Conspiracy theorists say that Jessup’s postcard used to respond to Allende publicized their correspondence. They think the Government intervened to disrupt the correspondence by replacing Allende with Allen, who was possibly a CIA agent monitoring Allende’s inbound mail. Allende was accessible to the community of “Philadelphia Experiment” researchers for years, which disproves any alleged intervention by the Government.
The Office of Naval Research and the Varo annotation
According to a 2002 book by the popular writers James Moseley and Karl Pflock, in early 1957, Jessup was contacted by the Office of Naval Research (ONR) in Washington, D.C., and was asked to study the contents of a parcel that it had received. Upon his arrival, Jessup was surprised to learn that a paperback copy of his UFO book had been mailed to the ONR in a manila envelope marked “Happy Easter.” The book had been extensively annotated in its margins, and an ONR officer asked Jessup if he had any idea as to who had done so.
Moseley and Pflock claim that the lengthy annotations were written with three different shades of pink ink, and they appeared to detail a correspondence among three individuals, only one of which is given a name: “Jemi”. The ONR labelled the other two “Mr A.” and “Mr B.” The annotators refer to each other as “Gypsies,” and discuss two different types of “people” living in outer space. Their text contained non-standard use of capitalization and punctuation, and detailed a lengthy discussion of the merits of various elements of Jessup’s assumptions in the book. Their oblique references to the Philadelphia Experiment suggested prior or superior knowledge (for example, “Mr B.” reassures his fellow annotators who have highlighted a certain theory of Jessup’s).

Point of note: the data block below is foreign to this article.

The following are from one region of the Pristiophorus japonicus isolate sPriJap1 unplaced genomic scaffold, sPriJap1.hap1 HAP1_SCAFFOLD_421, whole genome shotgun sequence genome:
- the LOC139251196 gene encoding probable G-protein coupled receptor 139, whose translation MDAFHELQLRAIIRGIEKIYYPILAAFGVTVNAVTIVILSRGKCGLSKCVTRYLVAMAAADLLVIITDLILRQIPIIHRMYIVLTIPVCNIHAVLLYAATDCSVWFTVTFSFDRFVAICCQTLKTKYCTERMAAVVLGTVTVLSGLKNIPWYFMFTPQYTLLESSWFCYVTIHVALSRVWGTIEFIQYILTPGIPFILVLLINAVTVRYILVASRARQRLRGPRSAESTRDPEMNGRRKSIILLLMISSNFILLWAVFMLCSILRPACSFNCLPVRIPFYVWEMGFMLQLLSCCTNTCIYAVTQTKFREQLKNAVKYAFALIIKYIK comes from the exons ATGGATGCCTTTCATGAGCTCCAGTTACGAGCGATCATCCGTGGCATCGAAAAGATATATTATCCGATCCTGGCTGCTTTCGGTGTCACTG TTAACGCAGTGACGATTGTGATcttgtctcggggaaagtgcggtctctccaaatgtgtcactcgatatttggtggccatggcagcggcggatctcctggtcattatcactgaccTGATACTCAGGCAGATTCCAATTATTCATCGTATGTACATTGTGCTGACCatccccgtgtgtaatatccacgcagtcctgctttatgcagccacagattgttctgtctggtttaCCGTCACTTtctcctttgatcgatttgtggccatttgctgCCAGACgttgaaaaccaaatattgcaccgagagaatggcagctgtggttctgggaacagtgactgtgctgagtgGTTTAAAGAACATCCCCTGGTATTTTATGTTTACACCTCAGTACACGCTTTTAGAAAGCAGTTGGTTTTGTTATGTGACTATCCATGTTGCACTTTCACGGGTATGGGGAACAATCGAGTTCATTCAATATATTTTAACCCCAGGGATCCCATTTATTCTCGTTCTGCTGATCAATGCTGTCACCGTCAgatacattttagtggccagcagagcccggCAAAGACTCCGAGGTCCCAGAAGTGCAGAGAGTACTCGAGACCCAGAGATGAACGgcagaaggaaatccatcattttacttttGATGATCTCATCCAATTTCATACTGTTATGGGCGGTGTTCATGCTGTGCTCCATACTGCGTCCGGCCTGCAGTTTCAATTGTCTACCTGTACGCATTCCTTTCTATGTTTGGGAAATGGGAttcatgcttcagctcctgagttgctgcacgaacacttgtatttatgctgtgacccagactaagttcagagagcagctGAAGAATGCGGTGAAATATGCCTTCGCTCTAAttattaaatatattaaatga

Based on the handwriting style and subject matter, Jessup identified “Mr A.” as Allende / Allen. Others have suggested that the three annotations are from the same person, using three pens.The annotated book supposedly sparked sufficient interest for the ONR to fund a small printing of the volume by the Texas-based Varo Manufacturing Company. A 2003 transcription of the annotated “Varo edition” is available online, complete with three-color notes.
Later, the ONR contacted Jessup, claiming that the return address on Allende’s letter to Jessup was an abandoned farmhouse. They also informed Jessup that the Varo Corporation, a research firm, was preparing a print copy of the annotated version of The Case for the UFO, complete with both letters he had received. About a hundred copies of the Varo Edition were printed and distributed within the Navy. Jessup was also sent three for his own use.
Jessup attempted to make a living writing on the topic, but his follow-up book did not sell well. His publisher rejected several other manuscripts. In 1958, his wife left him, and his friends described him as being depressed and somewhat unstable when he traveled to New York. After returning to Florida, he was involved in a serious car accident and was slow to recover, which added to his depression. He was found dead on April 20, 1959, and the death was ruled a suicide.